'Chinese dream' is a world dream
2013-03-26 22:00

By Uking Sun (chinadaily.com.cn), 26 March 2013

Chinese President Xi Jinping’s Chinese dream vision for the country has inspired an international vision from scholars at the Fifth World Forum on China Studies.

The Chinese Dream, with the great rejuvenation of the Chinese nation as its core, was proposed by Xi last November and later elaborated and repeatedly stressed at the just ended parliamentary session which elected Xi to the presidency.

Josef Gregory Mahoney, associate professor of Politics with the East China Normal University, said the American Dream failed to achieve lasting progress in many areas and finds itself paralyzed by political gridlock and economic uncertainty. He hoped the Chinese Dream can make a positive contribution to human development as a whole.

He also said the dream should involve conscientiously avoiding gross Western practices of over-commodification, mass consumption and foreign intervention.

"I hope the dream reverses trends of increasing income inequality and yields greater economic and political participation for everyone, but particularly for farmers and rural-based citizens, women, and minorities.”

Jacquelyn McCroskey, professor of child welfare at the USC School of Social Work, hoped consideration for all of China's children, including those left behind, living without parents or on the street, is part of the dream.

"China will need all of her children to pave the way forward,” she said.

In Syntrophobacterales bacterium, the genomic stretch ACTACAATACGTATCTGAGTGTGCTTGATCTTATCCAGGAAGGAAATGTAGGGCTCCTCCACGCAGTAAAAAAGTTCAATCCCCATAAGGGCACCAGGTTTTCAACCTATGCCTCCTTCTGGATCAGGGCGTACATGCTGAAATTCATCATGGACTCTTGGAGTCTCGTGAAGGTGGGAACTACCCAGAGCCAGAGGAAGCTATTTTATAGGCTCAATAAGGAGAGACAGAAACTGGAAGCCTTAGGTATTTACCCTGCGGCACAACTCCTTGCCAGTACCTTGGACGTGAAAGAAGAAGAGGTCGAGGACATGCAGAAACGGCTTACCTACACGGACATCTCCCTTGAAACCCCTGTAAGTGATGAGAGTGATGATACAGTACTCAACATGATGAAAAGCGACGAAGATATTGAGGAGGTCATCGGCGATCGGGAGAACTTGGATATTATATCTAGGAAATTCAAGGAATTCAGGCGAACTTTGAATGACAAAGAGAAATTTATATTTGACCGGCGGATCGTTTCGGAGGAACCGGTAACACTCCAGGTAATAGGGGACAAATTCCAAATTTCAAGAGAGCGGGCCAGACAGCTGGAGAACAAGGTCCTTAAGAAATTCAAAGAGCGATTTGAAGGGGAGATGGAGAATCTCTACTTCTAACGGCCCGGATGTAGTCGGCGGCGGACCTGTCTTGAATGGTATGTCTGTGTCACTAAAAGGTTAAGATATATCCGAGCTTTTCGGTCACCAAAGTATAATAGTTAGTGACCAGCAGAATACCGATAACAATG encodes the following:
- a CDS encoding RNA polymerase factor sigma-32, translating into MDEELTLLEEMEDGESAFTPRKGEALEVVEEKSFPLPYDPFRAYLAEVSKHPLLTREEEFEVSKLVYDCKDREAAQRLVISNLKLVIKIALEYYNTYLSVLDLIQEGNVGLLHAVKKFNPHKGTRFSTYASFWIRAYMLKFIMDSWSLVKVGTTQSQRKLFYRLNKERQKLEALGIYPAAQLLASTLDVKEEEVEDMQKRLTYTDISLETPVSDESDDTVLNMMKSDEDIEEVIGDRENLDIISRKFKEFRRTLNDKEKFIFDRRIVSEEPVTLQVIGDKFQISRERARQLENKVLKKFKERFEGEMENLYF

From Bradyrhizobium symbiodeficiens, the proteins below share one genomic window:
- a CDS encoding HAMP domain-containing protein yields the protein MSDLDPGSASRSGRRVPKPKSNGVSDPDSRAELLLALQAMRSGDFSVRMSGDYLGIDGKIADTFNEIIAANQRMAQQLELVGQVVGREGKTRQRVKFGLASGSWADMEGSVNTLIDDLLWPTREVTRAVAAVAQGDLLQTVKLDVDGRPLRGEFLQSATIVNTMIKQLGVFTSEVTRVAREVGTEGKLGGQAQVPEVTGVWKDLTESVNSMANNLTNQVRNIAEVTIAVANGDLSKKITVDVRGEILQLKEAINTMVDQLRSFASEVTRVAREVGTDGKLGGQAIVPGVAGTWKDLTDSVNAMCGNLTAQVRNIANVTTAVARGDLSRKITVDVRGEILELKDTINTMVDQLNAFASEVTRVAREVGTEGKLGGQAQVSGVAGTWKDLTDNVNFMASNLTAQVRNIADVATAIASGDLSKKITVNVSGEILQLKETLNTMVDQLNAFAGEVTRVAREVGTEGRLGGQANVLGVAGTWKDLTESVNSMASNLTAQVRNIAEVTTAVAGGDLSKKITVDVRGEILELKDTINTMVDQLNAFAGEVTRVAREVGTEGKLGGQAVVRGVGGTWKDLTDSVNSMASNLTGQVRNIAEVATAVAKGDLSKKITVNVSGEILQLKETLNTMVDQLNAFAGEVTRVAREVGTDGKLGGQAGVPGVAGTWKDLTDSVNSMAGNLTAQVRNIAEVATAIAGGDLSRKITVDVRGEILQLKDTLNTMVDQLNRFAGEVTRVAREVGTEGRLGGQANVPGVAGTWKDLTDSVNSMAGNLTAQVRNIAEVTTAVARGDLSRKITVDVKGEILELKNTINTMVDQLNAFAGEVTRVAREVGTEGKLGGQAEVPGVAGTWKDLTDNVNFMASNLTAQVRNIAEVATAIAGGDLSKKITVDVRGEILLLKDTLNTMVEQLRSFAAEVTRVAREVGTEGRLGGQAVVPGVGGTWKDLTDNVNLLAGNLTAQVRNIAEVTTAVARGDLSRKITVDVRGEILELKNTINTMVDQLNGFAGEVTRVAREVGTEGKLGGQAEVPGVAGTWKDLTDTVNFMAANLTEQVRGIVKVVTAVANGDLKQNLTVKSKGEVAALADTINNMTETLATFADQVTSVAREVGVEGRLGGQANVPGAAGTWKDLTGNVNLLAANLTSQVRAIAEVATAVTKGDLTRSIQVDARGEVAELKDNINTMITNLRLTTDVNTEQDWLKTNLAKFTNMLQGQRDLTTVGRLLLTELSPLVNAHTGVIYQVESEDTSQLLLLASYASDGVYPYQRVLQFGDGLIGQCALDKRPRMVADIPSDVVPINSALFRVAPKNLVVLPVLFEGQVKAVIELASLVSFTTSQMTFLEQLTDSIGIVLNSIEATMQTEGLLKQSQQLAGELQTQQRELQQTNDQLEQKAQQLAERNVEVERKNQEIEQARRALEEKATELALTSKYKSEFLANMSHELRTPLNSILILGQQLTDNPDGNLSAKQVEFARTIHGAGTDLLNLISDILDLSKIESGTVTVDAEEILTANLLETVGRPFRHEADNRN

The China Dream may put more emphasis on the common well-being of the Chinese people as a whole, which is different from the "American Dream" that focuses more on individual freedom and a chance to succeed financially, according to Robert Engelman, president of Worldwatch Institute.

Engelman thought Xi intended to move toward the original direction of the reformer Deng Xiaoping - for the nation to be stronger and richer as a whole by narrowing the income gap between the richest and the regular Chinese citizen during the last few decades of spectacular income growth.

He also said China should draw lessons from other countries in the development, and redefine wealth not as the accumulation of possessions but as healthy and long life in societies enjoying relative equality and respecting the dignity of all humans and all life.

But for Jae Ho Chung, professor of political science and international relations at the Seoul National University, the contents of the "Chinese Dream" need to be further communicated to the world, and China needs to find out a neat way to connect the dream with the vision that the world shares. He also urged the Chinese government to better communicate its foreign policy to small countries.

On the realization of the dream, Wang Zhan, president of the Shanghai Academy of Social Sciences, said bringing Chinese culture into the world mainstream values should be a part of the dream.

"In this world of globalization, we should not just integrate the markets of different regions, but also the cultures of different peoples for a more solid basis of mutual understanding and cooperation.”

Mohamed Noman Galal, member of the Egyptian Council for Foreign Relations and former ambassador to China, said leaders alone cannot turn the dream true and people should be motivated to work hard for the goal.